Mr Carney, the Treasury and a range of international economists have warned about this. Many Leave voters appear not to have believed them, or to think that they are exaggerating small, long-term effects. But there is no doubt that the Leave vote is a negative shock to the economy. This is because it changes expectations about the economy’s future performance. Even though Britain is not actually be leaving the EU for at least two years, companies and investors will start to move money out of Britain, or to scale back plans for expansion, because they are less confident about what would happen after 2018
6/6 And we wouldn’t even get our money back
All this will be happening while the Prime Minister, whoever he or she is, is negotiating the terms of our future access to the EU single market. In the meantime, our trade with the EU would be unaffected, except that companies elsewhere in the EU may be less interested in buying from us or selling to us, expecting tariff barriers to go up in two years’ time. Whoever the Chancellor is, he or she may feel the need to bring in a new Budget
There are a number of areas that the European Commission says the partnership will aim to focus on, including technical issues such as improving the security of the cloud infrastructure and securing individual identities online, as well as some non-technical issues like improving and developing the skills of individuals in the field.
Due to the results of the Brexit vote, Kevin Bocek, Chief Security Strategist for cyber-security experts Venafi laments that British cybersecurity firms are set to lose out on the benefits of the investment.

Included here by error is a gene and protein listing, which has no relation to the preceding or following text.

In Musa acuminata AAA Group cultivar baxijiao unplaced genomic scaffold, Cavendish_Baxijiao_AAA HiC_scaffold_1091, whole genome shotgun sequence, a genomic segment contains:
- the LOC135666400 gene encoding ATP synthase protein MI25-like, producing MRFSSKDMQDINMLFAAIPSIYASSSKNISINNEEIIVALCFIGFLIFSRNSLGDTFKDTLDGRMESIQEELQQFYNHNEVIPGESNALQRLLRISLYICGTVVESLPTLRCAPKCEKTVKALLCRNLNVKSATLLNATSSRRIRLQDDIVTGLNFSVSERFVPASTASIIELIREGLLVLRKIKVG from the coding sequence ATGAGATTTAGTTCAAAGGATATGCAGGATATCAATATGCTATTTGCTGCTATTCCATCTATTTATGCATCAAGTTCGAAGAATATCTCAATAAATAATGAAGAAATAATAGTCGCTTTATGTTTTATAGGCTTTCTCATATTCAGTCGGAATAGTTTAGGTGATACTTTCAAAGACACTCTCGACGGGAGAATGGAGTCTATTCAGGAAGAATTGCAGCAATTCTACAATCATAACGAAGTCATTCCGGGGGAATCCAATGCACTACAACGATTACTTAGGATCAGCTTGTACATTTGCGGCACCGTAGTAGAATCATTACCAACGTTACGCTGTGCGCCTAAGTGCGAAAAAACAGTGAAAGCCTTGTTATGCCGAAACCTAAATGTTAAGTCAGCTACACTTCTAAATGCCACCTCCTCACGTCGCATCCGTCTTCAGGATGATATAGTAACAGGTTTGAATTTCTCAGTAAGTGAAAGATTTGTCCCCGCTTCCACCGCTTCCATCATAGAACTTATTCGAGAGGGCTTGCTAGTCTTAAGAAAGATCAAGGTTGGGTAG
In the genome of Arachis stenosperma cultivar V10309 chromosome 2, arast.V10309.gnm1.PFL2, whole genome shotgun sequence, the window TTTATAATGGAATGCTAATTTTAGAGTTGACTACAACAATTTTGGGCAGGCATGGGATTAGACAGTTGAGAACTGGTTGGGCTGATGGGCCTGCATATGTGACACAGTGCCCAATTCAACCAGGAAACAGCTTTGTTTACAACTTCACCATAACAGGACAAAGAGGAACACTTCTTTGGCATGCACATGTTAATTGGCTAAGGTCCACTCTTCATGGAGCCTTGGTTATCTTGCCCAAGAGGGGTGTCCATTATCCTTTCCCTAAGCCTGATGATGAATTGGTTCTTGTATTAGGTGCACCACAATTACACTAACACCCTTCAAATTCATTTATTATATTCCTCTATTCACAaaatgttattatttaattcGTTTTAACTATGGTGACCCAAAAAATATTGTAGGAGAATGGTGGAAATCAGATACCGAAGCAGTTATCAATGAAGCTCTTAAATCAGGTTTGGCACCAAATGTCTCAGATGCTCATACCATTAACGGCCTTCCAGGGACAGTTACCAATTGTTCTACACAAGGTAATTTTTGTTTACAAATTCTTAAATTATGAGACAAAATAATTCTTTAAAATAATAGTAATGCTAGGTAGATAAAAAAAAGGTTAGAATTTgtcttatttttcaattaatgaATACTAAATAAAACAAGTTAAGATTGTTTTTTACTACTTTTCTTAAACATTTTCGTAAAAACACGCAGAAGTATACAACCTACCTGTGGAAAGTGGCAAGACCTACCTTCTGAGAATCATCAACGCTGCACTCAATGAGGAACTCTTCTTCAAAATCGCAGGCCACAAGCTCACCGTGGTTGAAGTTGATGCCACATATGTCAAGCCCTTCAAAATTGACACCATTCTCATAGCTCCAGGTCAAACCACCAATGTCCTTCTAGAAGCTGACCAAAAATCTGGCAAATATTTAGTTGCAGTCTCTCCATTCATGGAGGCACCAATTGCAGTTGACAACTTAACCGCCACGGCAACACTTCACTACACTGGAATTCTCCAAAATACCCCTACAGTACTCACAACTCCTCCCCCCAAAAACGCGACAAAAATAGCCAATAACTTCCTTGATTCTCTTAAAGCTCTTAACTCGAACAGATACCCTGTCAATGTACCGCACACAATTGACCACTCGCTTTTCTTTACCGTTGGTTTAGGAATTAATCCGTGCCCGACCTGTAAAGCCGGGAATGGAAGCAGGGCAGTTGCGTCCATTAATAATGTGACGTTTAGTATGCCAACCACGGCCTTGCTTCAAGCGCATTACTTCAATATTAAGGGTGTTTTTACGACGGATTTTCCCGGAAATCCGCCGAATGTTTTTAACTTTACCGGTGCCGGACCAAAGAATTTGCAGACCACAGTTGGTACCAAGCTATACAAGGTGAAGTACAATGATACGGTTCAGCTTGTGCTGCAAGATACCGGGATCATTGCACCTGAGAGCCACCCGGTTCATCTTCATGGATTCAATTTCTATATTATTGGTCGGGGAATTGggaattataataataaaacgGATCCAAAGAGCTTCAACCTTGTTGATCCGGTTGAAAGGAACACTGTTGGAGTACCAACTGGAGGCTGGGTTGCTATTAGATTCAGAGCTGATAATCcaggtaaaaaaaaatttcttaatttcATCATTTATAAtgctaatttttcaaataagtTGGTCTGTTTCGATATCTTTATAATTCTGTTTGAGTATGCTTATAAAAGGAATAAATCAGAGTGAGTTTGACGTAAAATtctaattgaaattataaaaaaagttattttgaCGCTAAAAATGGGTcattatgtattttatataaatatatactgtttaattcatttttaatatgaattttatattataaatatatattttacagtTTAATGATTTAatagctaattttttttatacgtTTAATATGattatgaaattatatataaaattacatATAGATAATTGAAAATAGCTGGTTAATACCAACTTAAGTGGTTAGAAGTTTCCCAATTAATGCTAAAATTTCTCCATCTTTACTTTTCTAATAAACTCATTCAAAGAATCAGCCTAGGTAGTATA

However, he also says that there are concerns over whether or not the investment is going to be directed to the right places: “One of the key areas identified that the public/private partnership will focus on is ‘securing identities online’ – however, I think beyond this they need to recognise the need to secure identities of machines, software, devices and the foundation internet itself, not just people. ”
Bocek says that beyond securing individual identities, we must secure the digital certificates and cryptographic keys used to authenticate our systems. If we don’t secure these certificates and keys, Bocek thinks that there’s a real danger terrorists could begin to use them against us and “use the internet to take control of physical assets ranging from cars to planes to power plants and even the slew of devices that are now starting to control our homes [...] This is the cyberweapon of the 21st century that strikes at tricking identities of software and devices. This is what we must focus on, not just people.”
That said, it’s not just individual project investment that Britain will be missing out on – a further aim of the partnership is to support and facilitate strategic cooperation between EU member states through the Network and Information Security Directive. The hope is that a more open approach to exchanging information will strengthen Europe against large-scale cyber attacks.
Andrus Ansip, Vice-President for the Digital Single Market, said: “Without trust and security, there can be no Digital Single Market. Europe has to be ready to tackle cyber-threats that are increasingly sophisticated and do not recognise borders. Today, we are proposing concrete measures to strengthen Europe's resilience against such attacks and secure the capacity needed for building and expanding our digital economy.”Reuse content